ExecStart=/usr/bin/syncthing -no-browser -no-restart -logflags=0
SuccessExitStatus=3 4
RestartForceExitStatus=3 4


Generate Syncthing configuration and keys

We want to centrally manage our instances, so Syncthing certificates are stored centrally in Chef’s encrypted data bags, alongside their device IDs and API keys. Here’s how to generate and extract everything that’s required:

First, generate a new key-pair and save the device ID and API key for each node:
syncthing --generate=$NODE |grep ID |awk '{ print $5 }' > $NODE/device_id
grep apikey $NODE/config.xml |cut -d\> -f2 |cut -d\< -f1 > $NODE/apikey
rm $NODE/config.xml

The resulting key.pem and cert.pem will then be deployed into the .config/syncthing directory on the target machine.

After using Syncthing’s web-interface to configure the share, the resulting config.xml was then used to craft the following ERB template:

<configuration version="16">
    <!-- This is our shared folder. Scan it every 5s, so updates are syncronized quickly -->
    <folder id="vm623-hxlsp" label="letsencrypt" path="/etc/nginx/certs/" type="readwrite" rescanIntervalS="5" ignorePerms="false" autoNormalize="true">

        <!-- Share the folder between all nodes -->
        <% @nodes.each do |name, config| %>
          <device id="<%= config['id'] %>"></device>
        <% end %>

        <!-- Share settings. Default settings, with simple versioning -->
        <versioning type="simple">
            <param key="keep" val="5"></param>

    <!-- Make sure all nodes are connected to one another -->
    <% @nodes.each do |name, config| %>
      <device id="<%= config['id'] %>" name="<%= name %>" compression="metadata" introducer="false">
          <address><%= config['address'] %></address>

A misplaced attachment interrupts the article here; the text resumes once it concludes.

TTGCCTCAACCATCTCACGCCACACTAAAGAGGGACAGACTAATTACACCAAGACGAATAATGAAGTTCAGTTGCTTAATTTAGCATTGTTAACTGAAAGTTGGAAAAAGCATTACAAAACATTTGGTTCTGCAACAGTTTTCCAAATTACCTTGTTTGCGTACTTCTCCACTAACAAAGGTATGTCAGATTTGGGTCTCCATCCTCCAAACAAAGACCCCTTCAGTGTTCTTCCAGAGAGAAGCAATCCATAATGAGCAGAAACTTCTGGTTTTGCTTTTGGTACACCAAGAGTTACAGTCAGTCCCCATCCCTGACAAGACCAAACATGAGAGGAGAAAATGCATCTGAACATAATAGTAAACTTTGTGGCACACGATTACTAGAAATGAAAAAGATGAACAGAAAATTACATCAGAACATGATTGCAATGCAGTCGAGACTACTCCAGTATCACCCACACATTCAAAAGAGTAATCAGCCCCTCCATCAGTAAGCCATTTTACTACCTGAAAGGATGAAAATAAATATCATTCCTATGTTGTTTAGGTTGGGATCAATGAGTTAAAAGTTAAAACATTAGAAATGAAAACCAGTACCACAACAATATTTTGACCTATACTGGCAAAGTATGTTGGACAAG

<% end %>

    <gui enabled="true" tls="false" debugging="false">
        <apikey><%= @apikey %></apikey>

        <!-- Disable announcement, as we're automatically adding all servers above -->


Deploy Syncthing configuration

Here’s how we deploy Syncthing keys and configuration from encrypted data bags to the nginx nodes (Note: It probably makes sense to use run Syncthing as the same user as nginx, as Syncthing needs to deploy a key that should only be readable by nginx and noone else):

# Set this to the home directory of your user (probably the same user running nginx)
user = 'nginx'

# Populate node information from data bag
node_config = {}
node_list.each do |node_name|
  config = Chef::EncryptedDataBagItem.load('syncthing', node_name, data_bag_secret)
  node_config[node_name] = {}
  node_config[node_name]['id'] = config['device_id']

  # Set address to "dynamic" if it's ourselves
  node_config[node_name]['address'] = if == node_name

# Deploy Syncthing certificate (from data bag)
local_config = Chef::EncryptedDataBagItem.load('syncthing',, data_bag_secret)
%w(key cert).each do |k|
  # Show an error message if key couldn't be retrieved
  Chef.fatal("#{k}.pem is empty!") unless local_config[k]

  file "/home/#{user}/.config/syncthing/#{k}.pem" do
    mode 0o600
    owner  user
    group  user
    content local_config[k]

# Deploy Syncthing configuration
template "/home/#{user}/data/.config/syncthing/config.xml" do
  mode   0o600
  owner  user
  group  user
  source 'syncthing.config.xml.erb'
  variables nodes: node_config, apikey: local_config['apikey']

# Restart Syncthing upon configuration/ key changes